The story of Gulliver in Part IV, the final phase of his journey, is indeed complex and convoluted. Until this final voyage, heroic Gulliver has persevered through odd and dangerous circumstances, has proudly portrayed and defended the merits of his country and fellow Englishmen to a variety of monarchs, and has optimistically approached every new adventure. Now, as he is booted out of this last nameless country, he rejects his own and others’ humanity entirely. What exactly broke poor Gulliver?
Swift’s creation of HOUYHNHMN society is more peculiar than enticing, raising questions as to its appeal. Gulliver’s reverent embrace of this place is particularly striking as everyday living was far from luxurious. In fact his rich descriptions of accommodations were far superior in every other land. For clothing, Gulliver wears the awkward sun-cured skins of animals as well as those of the evil YAHOO “beasts of burden,” who were very much a constant presence in everyday HOUYHNHMN life. His bland diet was a variation of the oats that grew in the wild, his bed on a floor was made of wild beaten hemp, yet “I enjoyed perfect health of body, and tranquility of mind." Following this statement, Gulliver itemizes a long list of the many negative things omitted from his new life, including pickpockets, tedious talkers, “physician to destroy my body and lawyers to ruin my fortune." (One senses that Swift had fun with these intermittent jabs.)
Swift’s concoction of this unsophisticated species of animals with human intellect, is curious. While the HOUYHNHMN’s prized friendship, empathy and Smithian sympathy were not exhibited toward their offspring nor toward Gulliver when he was expelled from their country. HOUYHNHMN stoic indifference toward death demonstrated their perceived place in their natural world.
Also peculiar about HOUYHNHMN-land was the lack of markets for exchange of goods and services, the absence of trade, and a proud ignorance of innovation (captured YAHOOS, whom they loathed, dragged them around on sledges as there were no wheels). There was no agriculture, no use of money, no need for laws and no written language as knowledge was passed along through tradition. Yet Gulliver wants to shed his identity and become like his beloved HOUYHNHMN’s. He writes: “When I happened to behold the reflection of my own form in a lake or fountain, I turned away my face in horror and detestation of myself, and could better endure the sight of a common YAHOO than of my person.”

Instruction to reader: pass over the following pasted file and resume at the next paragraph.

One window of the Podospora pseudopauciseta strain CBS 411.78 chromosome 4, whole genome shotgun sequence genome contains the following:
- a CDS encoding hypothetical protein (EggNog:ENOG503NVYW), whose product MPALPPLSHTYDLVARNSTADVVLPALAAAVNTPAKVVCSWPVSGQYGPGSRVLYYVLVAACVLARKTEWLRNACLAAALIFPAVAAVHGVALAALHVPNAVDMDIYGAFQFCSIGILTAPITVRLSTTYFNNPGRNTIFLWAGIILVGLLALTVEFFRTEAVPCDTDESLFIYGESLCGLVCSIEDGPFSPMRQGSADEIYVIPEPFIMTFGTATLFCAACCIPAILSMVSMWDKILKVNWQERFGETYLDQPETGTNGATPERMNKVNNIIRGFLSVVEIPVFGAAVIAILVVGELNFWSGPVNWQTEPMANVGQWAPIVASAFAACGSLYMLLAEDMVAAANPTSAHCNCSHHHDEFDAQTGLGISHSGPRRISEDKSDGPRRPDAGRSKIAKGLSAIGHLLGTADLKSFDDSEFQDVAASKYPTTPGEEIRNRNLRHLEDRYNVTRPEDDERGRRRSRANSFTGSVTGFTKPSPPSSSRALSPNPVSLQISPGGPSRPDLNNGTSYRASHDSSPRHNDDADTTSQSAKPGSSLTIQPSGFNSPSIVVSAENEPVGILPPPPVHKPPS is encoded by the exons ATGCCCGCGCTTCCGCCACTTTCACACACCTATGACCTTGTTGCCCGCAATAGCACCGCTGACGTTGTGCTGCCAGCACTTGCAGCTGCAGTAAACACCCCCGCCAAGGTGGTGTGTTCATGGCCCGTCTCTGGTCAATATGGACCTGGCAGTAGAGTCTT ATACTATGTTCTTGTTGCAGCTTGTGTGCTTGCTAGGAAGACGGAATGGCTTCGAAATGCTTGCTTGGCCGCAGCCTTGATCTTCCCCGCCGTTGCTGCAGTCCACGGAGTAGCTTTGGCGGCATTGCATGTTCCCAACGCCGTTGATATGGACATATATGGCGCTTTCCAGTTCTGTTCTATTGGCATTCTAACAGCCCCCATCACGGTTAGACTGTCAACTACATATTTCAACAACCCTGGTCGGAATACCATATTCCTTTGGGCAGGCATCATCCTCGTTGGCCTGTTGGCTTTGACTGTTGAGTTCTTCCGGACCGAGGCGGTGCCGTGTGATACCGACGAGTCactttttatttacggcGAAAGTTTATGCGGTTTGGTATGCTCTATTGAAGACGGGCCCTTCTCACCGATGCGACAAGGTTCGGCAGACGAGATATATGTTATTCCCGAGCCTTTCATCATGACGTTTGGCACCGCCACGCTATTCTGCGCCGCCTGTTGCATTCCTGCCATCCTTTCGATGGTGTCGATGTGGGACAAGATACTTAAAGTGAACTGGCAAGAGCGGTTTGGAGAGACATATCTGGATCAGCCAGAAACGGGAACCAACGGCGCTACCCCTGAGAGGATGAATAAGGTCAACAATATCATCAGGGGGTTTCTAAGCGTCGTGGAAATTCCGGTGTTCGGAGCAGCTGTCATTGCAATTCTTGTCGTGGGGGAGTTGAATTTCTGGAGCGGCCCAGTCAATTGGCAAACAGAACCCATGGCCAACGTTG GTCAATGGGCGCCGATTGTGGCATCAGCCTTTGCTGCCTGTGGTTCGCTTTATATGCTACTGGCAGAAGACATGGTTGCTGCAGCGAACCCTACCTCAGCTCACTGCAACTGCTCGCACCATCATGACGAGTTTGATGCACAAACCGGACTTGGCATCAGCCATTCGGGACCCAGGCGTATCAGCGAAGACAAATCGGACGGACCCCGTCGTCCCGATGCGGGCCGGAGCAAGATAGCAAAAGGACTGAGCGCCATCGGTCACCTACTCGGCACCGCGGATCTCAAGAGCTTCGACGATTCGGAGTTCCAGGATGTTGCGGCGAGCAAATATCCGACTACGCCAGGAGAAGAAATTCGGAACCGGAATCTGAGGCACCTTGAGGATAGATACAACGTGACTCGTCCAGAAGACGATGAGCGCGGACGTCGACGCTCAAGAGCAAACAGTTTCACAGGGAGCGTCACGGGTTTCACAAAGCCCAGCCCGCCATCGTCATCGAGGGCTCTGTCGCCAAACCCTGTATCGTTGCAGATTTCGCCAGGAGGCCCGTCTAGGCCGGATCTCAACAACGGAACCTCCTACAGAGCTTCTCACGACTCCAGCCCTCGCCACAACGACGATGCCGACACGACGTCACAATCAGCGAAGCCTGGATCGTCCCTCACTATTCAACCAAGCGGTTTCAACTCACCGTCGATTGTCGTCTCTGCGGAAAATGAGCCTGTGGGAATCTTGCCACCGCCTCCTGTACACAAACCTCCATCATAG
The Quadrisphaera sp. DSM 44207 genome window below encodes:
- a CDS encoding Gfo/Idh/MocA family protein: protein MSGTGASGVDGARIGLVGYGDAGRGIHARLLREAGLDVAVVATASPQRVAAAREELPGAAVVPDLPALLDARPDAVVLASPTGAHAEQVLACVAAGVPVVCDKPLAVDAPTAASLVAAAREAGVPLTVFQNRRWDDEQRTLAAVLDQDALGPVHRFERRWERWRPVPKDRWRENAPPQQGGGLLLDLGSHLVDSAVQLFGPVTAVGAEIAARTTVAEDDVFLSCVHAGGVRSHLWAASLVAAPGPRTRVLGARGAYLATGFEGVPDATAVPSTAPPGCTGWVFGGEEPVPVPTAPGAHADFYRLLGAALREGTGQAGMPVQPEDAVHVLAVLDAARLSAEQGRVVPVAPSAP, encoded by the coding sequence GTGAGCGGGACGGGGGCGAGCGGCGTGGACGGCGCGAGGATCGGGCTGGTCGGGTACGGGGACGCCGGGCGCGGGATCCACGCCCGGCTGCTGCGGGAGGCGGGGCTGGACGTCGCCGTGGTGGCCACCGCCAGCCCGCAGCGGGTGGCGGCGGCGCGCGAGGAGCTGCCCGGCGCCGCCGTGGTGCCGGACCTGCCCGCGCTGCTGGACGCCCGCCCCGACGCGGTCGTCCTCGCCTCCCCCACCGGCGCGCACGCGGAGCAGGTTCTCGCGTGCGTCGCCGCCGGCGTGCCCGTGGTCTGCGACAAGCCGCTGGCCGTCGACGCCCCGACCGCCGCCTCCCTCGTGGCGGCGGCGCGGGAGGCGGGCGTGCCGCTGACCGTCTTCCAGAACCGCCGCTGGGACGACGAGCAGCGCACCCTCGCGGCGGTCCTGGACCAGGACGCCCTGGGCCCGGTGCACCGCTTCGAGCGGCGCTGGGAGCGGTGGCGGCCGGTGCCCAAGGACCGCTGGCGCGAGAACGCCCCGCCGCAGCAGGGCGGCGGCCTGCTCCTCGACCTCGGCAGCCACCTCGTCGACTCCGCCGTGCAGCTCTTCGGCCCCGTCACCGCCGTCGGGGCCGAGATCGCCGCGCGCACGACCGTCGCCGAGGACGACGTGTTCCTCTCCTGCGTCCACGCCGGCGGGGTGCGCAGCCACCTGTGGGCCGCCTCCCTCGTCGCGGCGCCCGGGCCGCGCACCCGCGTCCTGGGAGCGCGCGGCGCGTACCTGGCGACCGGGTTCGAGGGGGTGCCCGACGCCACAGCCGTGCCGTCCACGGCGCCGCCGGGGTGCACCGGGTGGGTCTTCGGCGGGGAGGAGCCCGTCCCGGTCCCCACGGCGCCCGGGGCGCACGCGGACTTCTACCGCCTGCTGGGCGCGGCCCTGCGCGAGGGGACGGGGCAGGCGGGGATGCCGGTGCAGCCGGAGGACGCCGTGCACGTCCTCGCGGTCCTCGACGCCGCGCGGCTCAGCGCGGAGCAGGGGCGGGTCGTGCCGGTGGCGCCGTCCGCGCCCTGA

It’s inarguably a depressing ending. It’s possible that Gulliver, who begins trotting like a horse and is now an old man for his time, has gone a bit mad. Had Swift as well? This possibility is addressed in Leo Damrosch’s Jonathan Swift biography (2015). Swift was 59 when completing and submitting the manuscript of Gulliver’s Travels and soon after began exhibiting the signs of declining memory that we know today as dementia. In personal letters, Swift wrote of his increasingly negative outlook on society. His character Gulliver, upon finishing his travels, retired to a similar misery in Redcliff England, also at the age of 59.